Fuller’s Coffee Shop

Fuller’s is a coffee shop located near where I work.  They make their own bread and jam and probably a lot of other things.  The waitresses are of the “hon” variety.  Everyone sits at the counter, because there are no booths.  They don’t take credit cards, their menus are laminated standard diner fare and you can buy rolls of mints and candy bars at the counter.  They open at six AM, god love ’em.  They are old-school all the way, the Pearl District before it was the Pearl District.  Fuller’s is a restaurant that delights me.

Somewhere along the way, someone created an iconic drawing of people sitting at the counter.  The original hangs on the wall of the restaurant, and the drawing has migrated to shirts, including the shirts the staff wears.  Today, walking by after they had closed, I caught one of the employees sitting at the counter, wearing the shirt picturing people sitting at the counter.  Beautiful.

More fun from the Parade Magazine

If you don’t want to make any chair a cozy one, perhaps instead you need a magic pancake pan?
I think my favorite part of the ad says “You can make: French Toast, Grilled Cheese, Eggs Over Easy, Crepes and more!”

Then, there was a short article on a new film about the Bible.  Read this excerpt and guess what my favorite part is:

Did you guess this:  “Adds Roma Downey, 52, who plays Mary, ‘We wanted the audience to think, ‘I know these people.'”
Well, Roma Downey, I can’t say I knew Mary, but I can say that she sure as hell wasn’t FIFTY-TWO YEARS OLD when she gave birth to Jesus.

Seriously, is anyone in Hollywood sane?

Where were these nine years ago?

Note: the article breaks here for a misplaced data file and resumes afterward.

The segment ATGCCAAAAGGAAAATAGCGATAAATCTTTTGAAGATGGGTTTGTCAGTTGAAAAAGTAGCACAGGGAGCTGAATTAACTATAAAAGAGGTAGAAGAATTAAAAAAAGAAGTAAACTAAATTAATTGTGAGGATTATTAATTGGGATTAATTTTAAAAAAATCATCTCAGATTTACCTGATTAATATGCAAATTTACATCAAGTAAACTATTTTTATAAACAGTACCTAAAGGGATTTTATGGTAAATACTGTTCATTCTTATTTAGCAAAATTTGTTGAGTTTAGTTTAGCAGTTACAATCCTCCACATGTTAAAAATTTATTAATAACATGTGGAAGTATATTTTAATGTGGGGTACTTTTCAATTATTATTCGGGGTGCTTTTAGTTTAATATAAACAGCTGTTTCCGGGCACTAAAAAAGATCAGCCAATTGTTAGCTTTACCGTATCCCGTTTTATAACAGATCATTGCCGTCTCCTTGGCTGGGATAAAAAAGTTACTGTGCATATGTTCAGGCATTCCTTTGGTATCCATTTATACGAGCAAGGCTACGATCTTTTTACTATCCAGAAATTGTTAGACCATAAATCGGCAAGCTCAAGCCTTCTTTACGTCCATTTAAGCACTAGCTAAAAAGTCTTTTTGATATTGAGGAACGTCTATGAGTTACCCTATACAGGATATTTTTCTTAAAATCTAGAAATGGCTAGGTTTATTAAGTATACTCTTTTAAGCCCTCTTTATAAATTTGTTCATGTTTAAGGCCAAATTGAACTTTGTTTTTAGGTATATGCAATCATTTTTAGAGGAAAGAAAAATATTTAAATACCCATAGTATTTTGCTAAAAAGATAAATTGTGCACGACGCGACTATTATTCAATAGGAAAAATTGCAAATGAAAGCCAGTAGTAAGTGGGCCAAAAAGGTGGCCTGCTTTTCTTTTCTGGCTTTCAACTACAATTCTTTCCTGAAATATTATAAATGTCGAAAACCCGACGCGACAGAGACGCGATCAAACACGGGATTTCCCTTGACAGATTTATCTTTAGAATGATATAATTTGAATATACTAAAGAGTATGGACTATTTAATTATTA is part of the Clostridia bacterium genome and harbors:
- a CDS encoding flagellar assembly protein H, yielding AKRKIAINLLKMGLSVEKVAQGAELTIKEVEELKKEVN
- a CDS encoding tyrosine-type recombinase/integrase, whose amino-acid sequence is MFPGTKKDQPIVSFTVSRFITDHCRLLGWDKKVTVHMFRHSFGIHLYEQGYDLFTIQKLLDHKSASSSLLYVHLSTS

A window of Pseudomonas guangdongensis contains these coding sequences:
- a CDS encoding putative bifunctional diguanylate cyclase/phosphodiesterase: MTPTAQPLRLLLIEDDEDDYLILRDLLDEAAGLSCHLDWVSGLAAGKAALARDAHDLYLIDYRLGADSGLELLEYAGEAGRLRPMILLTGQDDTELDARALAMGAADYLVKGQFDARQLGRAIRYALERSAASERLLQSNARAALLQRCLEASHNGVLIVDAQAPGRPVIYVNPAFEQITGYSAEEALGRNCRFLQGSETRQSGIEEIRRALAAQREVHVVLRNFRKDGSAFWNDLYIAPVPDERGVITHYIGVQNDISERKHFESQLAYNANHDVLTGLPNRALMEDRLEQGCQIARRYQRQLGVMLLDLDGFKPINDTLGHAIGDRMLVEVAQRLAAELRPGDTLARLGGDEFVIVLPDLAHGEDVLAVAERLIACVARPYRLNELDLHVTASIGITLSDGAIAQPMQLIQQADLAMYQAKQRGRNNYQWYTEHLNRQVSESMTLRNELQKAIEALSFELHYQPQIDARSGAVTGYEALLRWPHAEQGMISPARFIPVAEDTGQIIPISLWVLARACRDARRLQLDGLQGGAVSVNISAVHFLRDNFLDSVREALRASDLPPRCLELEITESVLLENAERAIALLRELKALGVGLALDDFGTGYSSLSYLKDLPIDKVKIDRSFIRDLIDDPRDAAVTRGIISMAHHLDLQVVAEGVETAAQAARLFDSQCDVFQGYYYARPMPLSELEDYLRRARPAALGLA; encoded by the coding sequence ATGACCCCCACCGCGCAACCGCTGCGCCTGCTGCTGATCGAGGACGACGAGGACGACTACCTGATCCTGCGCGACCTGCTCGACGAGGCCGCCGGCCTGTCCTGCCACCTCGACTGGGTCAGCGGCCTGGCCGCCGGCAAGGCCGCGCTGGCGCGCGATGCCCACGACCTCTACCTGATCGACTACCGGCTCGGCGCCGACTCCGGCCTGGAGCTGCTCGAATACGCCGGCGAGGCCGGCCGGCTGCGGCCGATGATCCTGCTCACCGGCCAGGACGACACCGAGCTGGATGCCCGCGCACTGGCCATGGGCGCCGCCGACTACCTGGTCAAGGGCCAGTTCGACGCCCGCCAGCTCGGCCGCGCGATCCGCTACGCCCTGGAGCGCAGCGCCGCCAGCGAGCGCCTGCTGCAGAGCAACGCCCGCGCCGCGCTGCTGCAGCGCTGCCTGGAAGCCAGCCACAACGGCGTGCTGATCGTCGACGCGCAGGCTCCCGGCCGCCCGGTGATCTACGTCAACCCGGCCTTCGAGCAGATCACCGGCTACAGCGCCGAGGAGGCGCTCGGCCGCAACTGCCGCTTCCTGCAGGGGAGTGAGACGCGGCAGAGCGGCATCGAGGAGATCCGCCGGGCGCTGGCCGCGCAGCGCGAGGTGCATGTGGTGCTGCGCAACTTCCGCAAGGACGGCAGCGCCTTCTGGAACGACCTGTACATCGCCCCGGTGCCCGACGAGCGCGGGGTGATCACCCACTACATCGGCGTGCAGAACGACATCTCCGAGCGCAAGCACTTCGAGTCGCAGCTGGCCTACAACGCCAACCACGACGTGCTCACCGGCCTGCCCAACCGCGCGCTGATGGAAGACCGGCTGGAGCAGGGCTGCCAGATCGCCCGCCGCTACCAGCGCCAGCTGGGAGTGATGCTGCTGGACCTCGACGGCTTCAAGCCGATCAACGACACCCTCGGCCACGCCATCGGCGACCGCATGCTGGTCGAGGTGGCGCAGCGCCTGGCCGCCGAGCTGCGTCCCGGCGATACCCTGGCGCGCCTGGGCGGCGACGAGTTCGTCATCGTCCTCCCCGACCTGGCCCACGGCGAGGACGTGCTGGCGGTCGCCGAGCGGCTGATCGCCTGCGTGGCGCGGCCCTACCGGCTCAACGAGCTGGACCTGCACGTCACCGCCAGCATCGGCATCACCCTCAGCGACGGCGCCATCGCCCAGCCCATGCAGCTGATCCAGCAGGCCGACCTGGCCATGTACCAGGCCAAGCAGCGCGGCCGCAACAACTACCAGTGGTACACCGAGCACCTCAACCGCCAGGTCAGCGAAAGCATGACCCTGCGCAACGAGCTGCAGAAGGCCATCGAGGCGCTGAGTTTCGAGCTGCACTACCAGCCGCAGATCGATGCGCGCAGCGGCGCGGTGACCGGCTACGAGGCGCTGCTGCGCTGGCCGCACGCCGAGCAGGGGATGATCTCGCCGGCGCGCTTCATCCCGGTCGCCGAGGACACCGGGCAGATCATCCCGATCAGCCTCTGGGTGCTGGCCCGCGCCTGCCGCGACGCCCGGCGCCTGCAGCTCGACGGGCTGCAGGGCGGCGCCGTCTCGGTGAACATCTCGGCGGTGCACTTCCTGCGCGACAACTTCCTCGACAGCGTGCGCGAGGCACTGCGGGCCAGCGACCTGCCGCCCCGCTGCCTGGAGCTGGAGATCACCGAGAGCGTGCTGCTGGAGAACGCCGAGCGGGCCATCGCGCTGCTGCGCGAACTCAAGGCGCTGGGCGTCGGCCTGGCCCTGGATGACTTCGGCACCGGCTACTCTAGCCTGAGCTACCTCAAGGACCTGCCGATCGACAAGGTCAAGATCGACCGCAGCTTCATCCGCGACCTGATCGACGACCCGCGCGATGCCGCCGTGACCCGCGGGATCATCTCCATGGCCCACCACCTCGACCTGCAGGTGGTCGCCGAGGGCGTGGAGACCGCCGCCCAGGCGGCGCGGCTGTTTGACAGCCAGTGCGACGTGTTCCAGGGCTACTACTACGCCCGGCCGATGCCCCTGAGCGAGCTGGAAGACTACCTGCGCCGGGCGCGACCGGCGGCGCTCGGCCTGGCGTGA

When I wanted to start keeping a five-year diary (one page per day, four lines per year, five years on each page) I looked everywhere for one, including Powell’s and the Internet.  Nothing really worked, so I made my own.  What does Powell’s have today on their shelves? More than five different kinds.
This one looked promising.
I know someone who would like this one.

I’ve still got the rest of 2013 and all of 2014 to finish my current diary, but I’m tempted to buy one of these and hold it in reserve, just in case the drought returns at the end of 2014.

House and lot.

I’ve had my eye on this house since I moved to the neighborhood because it’s right by downtown Kenton, plus it’s a tiny house on a huge lot.  It looked like old people lived there and I worried they would die or move before I could buy it from them.  I could do a lot with a lot that size, even with that big tree plopped in an inauspicious place.

Sadly, the house went on the market in September and sold pretty quickly.  And there are suspicious signs that the huge lot will soon be no more and there will be a tiny house on a tiny lot and a huge new infill house on what was once the rest of the lot.


Postcard from Germany

I had planned to write an essay about why postcrossing.com is so incredibly cool.  Then I would post this essay before I got my first postcard.  But life intervened and my first postcard has arrived.  So here is the short version of why postcrossing.com is so incredibly cool.

You go to postcrossing.com and you register by picking a username, giving the site your address and perhaps uploading a picture.  Then you tell the site that you want to send a postcard. The site kicks out an address from somewhere in the world and also gives you a code to put on your postcard.  You read the profile, pick out a postcard you think the person would like, write, address, stamp and add the code.  Then you mail it and wait.  Because the waiting is the hardest part, Postcrossing lets you send up to five postcards at a time.  When the person receives your postcard, they will upload your code and add a quick message to you via the site.  This will be delivered by a cheery email that says “Hurray!  Your postcard has been received.” Then, the site puts you next on the list to receive a postcard from a random person somewhere on the globe.

It’s the best combination of  postal service mail and email/website I’ve ever seen.

Here’s my first card, from the Black Forest region of Germany.

The best part was getting it.  The second best part was that Matt read it aloud to me in German-accented English.

Should you want to participate in this wonderful invention, just go to postcrossing.com.  And then eagerly await as your mail becomes so much more exiting.